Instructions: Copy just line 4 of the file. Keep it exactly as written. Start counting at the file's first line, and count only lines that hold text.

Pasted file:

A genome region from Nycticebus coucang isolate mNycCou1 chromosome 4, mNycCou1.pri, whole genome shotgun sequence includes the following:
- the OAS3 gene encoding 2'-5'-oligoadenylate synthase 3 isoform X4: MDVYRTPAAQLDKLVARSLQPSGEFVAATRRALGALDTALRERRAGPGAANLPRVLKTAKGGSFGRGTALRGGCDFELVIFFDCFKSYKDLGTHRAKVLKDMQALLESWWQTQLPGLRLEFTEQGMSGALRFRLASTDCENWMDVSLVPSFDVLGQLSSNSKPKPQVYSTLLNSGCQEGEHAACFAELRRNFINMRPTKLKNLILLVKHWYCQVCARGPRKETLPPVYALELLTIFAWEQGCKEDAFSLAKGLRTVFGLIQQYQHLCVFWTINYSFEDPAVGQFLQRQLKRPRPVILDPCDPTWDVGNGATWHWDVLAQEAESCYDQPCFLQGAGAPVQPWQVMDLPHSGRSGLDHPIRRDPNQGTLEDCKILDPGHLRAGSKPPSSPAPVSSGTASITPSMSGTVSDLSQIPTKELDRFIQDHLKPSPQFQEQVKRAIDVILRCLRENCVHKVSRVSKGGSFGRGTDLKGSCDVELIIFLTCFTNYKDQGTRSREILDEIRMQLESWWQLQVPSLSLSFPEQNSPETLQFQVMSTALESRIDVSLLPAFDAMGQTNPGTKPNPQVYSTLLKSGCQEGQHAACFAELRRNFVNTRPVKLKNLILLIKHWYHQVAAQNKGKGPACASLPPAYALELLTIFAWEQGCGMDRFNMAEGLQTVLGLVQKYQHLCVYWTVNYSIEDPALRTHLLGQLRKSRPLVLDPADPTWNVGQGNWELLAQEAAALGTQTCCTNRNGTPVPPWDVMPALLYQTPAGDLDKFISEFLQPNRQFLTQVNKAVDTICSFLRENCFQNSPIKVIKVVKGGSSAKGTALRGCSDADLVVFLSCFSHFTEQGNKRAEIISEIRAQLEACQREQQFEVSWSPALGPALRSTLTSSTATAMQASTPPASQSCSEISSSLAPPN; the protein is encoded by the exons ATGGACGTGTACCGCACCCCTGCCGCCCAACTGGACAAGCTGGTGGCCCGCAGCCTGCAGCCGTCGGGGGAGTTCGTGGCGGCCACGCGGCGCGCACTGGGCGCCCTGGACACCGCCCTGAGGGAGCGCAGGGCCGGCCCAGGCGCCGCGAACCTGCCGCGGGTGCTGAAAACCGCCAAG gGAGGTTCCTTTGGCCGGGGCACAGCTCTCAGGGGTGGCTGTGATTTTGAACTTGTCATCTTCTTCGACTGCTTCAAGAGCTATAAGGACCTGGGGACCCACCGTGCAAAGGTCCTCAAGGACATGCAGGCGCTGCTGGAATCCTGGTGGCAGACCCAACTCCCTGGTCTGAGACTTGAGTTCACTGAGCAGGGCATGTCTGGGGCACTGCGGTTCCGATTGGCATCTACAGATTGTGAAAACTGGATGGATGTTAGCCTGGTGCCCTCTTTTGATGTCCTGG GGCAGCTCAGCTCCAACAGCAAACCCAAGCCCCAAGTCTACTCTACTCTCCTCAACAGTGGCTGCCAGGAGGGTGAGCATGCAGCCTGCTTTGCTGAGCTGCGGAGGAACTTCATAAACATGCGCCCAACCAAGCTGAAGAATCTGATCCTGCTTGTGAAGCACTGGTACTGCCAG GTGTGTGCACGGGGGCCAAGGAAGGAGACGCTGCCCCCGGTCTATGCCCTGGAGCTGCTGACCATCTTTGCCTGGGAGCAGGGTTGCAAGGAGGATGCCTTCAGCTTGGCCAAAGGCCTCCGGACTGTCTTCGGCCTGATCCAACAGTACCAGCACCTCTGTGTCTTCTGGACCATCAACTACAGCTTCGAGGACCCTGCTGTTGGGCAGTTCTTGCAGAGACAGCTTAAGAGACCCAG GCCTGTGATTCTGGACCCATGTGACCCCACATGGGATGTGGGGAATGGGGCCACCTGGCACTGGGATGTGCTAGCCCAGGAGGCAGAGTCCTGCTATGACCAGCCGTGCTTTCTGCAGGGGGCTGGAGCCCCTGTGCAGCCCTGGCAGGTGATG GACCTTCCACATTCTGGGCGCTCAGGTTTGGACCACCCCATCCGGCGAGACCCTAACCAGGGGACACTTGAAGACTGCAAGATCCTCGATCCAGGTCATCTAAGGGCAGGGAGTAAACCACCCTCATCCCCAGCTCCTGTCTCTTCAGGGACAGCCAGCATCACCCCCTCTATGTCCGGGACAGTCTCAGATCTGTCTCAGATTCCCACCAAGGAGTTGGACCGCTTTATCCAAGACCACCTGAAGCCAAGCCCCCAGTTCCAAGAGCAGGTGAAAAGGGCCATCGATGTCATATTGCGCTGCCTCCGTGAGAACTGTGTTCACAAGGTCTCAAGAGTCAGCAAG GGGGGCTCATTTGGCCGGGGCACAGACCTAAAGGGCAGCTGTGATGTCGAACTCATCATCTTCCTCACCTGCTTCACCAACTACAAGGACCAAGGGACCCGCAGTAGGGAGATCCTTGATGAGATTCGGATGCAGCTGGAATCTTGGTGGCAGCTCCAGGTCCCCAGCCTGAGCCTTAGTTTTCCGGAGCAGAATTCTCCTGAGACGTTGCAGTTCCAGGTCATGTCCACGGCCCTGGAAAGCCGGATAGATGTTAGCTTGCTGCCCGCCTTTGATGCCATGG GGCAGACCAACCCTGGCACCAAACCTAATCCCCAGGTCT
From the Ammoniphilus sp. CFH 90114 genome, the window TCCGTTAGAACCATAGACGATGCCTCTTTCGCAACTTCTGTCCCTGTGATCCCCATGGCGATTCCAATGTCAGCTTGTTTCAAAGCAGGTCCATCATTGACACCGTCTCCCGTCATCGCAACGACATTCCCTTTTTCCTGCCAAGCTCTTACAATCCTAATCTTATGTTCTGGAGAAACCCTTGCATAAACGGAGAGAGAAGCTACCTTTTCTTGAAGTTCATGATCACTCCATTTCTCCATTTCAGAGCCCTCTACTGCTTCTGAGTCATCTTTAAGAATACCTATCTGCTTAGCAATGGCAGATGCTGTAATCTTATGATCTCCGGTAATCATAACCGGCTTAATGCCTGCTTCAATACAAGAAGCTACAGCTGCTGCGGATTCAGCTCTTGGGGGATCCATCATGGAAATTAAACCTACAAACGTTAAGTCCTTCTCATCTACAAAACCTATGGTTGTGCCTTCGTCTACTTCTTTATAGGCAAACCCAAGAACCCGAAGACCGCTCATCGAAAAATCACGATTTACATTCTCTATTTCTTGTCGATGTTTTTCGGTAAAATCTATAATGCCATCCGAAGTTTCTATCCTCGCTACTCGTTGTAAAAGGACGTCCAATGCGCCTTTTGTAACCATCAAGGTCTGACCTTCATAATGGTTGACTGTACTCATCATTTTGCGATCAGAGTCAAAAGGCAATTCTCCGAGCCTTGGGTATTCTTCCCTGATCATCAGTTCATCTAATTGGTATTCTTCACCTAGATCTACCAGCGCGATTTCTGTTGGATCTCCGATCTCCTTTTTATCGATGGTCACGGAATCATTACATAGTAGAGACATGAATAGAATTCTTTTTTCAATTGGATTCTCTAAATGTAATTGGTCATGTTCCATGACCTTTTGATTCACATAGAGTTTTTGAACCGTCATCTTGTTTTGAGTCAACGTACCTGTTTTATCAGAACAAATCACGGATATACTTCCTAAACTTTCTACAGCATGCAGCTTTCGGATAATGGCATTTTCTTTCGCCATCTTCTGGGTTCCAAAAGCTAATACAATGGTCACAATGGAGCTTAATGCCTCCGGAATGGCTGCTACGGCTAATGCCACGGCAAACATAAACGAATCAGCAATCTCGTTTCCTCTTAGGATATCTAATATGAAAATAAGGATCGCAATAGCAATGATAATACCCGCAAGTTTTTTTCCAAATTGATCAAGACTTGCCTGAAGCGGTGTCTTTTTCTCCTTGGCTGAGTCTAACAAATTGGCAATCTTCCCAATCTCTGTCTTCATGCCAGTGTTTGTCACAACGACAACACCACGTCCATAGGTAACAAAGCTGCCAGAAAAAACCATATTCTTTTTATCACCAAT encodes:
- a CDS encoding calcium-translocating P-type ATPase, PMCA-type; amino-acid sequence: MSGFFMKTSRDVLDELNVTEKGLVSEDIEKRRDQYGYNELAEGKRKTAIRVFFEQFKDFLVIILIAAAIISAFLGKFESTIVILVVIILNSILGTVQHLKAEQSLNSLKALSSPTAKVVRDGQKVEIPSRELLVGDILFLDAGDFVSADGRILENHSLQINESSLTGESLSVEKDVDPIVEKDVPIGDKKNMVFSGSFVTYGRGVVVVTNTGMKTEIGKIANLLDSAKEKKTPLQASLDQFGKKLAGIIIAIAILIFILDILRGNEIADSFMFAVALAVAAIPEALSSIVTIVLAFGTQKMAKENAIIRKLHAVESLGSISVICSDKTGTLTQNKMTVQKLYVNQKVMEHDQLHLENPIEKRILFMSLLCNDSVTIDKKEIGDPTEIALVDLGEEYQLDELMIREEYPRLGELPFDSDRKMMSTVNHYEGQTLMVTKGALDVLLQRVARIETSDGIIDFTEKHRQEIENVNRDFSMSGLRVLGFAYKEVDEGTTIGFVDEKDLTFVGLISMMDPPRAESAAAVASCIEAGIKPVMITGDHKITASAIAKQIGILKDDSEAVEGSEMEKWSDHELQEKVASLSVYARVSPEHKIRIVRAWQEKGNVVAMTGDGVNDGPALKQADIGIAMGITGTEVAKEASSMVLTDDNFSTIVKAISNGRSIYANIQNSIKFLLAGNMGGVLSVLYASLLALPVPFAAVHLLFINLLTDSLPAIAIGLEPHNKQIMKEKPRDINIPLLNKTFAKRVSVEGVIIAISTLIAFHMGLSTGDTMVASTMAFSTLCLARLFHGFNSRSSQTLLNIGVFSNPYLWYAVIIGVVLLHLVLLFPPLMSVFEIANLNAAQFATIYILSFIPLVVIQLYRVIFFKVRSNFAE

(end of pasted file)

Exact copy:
- a CDS encoding calcium-translocating P-type ATPase, PMCA-type; amino-acid sequence: MSGFFMKTSRDVLDELNVTEKGLVSEDIEKRRDQYGYNELAEGKRKTAIRVFFEQFKDFLVIILIAAAIISAFLGKFESTIVILVVIILNSILGTVQHLKAEQSLNSLKALSSPTAKVVRDGQKVEIPSRELLVGDILFLDAGDFVSADGRILENHSLQINESSLTGESLSVEKDVDPIVEKDVPIGDKKNMVFSGSFVTYGRGVVVVTNTGMKTEIGKIANLLDSAKEKKTPLQASLDQFGKKLAGIIIAIAILIFILDILRGNEIADSFMFAVALAVAAIPEALSSIVTIVLAFGTQKMAKENAIIRKLHAVESLGSISVICSDKTGTLTQNKMTVQKLYVNQKVMEHDQLHLENPIEKRILFMSLLCNDSVTIDKKEIGDPTEIALVDLGEEYQLDELMIREEYPRLGELPFDSDRKMMSTVNHYEGQTLMVTKGALDVLLQRVARIETSDGIIDFTEKHRQEIENVNRDFSMSGLRVLGFAYKEVDEGTTIGFVDEKDLTFVGLISMMDPPRAESAAAVASCIEAGIKPVMITGDHKITASAIAKQIGILKDDSEAVEGSEMEKWSDHELQEKVASLSVYARVSPEHKIRIVRAWQEKGNVVAMTGDGVNDGPALKQADIGIAMGITGTEVAKEASSMVLTDDNFSTIVKAISNGRSIYANIQNSIKFLLAGNMGGVLSVLYASLLALPVPFAAVHLLFINLLTDSLPAIAIGLEPHNKQIMKEKPRDINIPLLNKTFAKRVSVEGVIIAISTLIAFHMGLSTGDTMVASTMAFSTLCLARLFHGFNSRSSQTLLNIGVFSNPYLWYAVIIGVVLLHLVLLFPPLMSVFEIANLNAAQFATIYILSFIPLVVIQLYRVIFFKVRSNFAE